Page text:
Check Point adds quarantine browser to its Integrity software

Check Point is introducing an upgrade to its Integrity line of software that secures computers connected to corporate networks over SSL VPN links.

Called Integrity Clientless Security 3, the new version introduces what the company calls a quarantine browser named Integrity Secure Browser that uses encryption and cache-cleaning to keep remote access sessions confidential.

The quarantine browser is an Active X agent that snags temporary files and caches that would normally be kept during remote sessions. It prevents them from being stored in the usual temporary files and encrypts them within the cache it creates. When the session is over, it wipes out the cache so no trace is left.

Cache cleaning is technology that other SSL VPN vendors that don't use Check Point technologies, also include with their products as a way to wipe out traces of SSL sessions that might otherwise be stored in browser caches and temporary Internet files, as well as caches that are specific to individual applications. These cache cleaners have varying levels of thoroughness and sophistication.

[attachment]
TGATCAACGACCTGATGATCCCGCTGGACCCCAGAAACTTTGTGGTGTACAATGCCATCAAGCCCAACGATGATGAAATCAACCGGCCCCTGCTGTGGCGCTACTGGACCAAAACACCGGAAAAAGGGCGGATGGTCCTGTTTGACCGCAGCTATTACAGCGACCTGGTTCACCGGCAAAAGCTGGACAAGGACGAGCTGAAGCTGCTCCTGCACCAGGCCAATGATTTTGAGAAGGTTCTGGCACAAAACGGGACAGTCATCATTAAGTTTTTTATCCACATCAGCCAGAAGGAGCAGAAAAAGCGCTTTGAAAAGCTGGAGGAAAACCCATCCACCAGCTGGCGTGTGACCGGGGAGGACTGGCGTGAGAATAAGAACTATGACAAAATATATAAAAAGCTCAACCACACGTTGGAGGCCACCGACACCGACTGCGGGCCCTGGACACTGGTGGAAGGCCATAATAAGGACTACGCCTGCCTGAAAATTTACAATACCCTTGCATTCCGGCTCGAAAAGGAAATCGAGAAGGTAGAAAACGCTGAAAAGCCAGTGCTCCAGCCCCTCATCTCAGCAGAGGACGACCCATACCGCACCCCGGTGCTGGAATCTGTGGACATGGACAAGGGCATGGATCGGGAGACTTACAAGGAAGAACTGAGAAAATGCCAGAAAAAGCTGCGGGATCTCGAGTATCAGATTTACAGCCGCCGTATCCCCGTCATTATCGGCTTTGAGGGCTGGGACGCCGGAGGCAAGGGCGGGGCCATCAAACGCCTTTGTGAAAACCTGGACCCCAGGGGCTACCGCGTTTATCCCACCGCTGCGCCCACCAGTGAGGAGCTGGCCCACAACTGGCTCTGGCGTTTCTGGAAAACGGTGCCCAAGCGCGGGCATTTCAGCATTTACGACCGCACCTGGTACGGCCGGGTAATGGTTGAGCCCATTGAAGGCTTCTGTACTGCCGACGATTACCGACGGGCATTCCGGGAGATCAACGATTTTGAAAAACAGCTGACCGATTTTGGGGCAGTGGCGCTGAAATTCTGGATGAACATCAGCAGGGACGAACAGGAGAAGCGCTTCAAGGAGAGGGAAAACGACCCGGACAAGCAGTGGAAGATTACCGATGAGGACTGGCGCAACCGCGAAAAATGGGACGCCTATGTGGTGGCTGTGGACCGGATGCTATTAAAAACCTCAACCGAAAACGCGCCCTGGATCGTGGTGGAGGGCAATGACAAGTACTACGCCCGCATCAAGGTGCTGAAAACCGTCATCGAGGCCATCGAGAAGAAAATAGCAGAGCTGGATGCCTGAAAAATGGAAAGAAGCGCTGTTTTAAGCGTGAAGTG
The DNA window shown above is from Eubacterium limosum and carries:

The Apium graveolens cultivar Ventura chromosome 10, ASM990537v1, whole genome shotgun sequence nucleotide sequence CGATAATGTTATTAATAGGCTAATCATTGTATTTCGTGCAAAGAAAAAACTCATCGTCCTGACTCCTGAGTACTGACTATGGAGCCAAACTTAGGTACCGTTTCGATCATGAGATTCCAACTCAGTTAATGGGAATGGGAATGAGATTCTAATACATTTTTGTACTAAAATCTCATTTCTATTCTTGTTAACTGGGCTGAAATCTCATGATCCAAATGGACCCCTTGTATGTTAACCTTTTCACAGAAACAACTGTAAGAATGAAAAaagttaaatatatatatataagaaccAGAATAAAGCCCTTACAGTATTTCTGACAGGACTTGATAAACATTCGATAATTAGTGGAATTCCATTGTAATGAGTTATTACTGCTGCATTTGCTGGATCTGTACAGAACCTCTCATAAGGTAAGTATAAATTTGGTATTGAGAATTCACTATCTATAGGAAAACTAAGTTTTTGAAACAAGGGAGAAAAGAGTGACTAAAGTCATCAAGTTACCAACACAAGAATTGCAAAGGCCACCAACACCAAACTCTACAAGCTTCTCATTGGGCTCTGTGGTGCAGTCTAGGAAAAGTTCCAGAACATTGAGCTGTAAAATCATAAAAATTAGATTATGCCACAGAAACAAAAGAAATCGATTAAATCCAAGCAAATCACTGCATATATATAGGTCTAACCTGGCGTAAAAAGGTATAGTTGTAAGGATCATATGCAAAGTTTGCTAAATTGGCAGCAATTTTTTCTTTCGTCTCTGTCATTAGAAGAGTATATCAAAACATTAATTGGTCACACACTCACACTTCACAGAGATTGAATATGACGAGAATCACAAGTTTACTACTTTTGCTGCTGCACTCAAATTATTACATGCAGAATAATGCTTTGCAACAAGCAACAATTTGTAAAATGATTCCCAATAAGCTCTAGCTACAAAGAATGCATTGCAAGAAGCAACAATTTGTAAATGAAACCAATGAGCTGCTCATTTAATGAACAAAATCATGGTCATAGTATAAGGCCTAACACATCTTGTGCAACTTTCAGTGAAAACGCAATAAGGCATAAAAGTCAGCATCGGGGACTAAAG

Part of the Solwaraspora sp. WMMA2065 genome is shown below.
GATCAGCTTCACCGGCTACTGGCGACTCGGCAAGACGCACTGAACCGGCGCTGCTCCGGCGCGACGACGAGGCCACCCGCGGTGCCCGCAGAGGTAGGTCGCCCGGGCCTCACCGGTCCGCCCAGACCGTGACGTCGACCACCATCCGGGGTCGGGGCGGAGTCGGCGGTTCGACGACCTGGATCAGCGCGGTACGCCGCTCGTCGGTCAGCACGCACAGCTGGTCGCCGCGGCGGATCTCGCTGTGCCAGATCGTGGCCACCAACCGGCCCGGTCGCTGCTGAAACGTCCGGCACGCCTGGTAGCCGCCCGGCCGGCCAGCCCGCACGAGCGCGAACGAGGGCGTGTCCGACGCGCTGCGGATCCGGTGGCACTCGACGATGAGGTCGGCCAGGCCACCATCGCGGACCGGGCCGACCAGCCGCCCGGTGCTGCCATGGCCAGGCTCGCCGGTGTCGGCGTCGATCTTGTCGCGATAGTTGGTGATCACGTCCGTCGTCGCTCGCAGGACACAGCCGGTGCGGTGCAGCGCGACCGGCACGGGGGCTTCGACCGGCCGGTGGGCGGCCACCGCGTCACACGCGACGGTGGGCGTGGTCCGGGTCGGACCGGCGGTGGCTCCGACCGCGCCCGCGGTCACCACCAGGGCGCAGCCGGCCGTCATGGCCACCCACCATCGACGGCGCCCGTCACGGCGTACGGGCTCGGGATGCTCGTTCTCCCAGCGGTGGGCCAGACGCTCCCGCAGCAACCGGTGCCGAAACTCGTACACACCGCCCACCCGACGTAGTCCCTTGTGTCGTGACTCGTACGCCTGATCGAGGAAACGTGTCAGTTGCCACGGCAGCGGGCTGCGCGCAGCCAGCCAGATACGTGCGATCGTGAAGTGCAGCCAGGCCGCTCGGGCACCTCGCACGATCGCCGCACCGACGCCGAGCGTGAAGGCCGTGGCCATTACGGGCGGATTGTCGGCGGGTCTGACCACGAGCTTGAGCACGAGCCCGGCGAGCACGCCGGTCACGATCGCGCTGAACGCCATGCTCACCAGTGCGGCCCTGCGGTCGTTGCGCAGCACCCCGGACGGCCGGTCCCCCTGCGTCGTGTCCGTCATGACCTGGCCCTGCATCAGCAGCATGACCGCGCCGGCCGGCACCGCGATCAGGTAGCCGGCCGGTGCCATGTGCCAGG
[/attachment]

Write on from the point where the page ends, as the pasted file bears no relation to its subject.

Integrity Clientless Security 3 also adds automatic updates for Check Point's spyware signature files, as well as updates to Integrity itself. Integrity software that sits on SSL VPN servers can be configured to periodically connect with a Check Point server to download these updates.

The latest release adds support for Mozilla, Netscape and Opera browsers. Before, it supported only Microsoft's Internet Explorer.

In addition to protecting SSL VPN sessions, the software can be installed on mail servers and Web servers to protect sessions that connect directly to them.

The new version costs US$20 per user, less if a customer buys in bulk.

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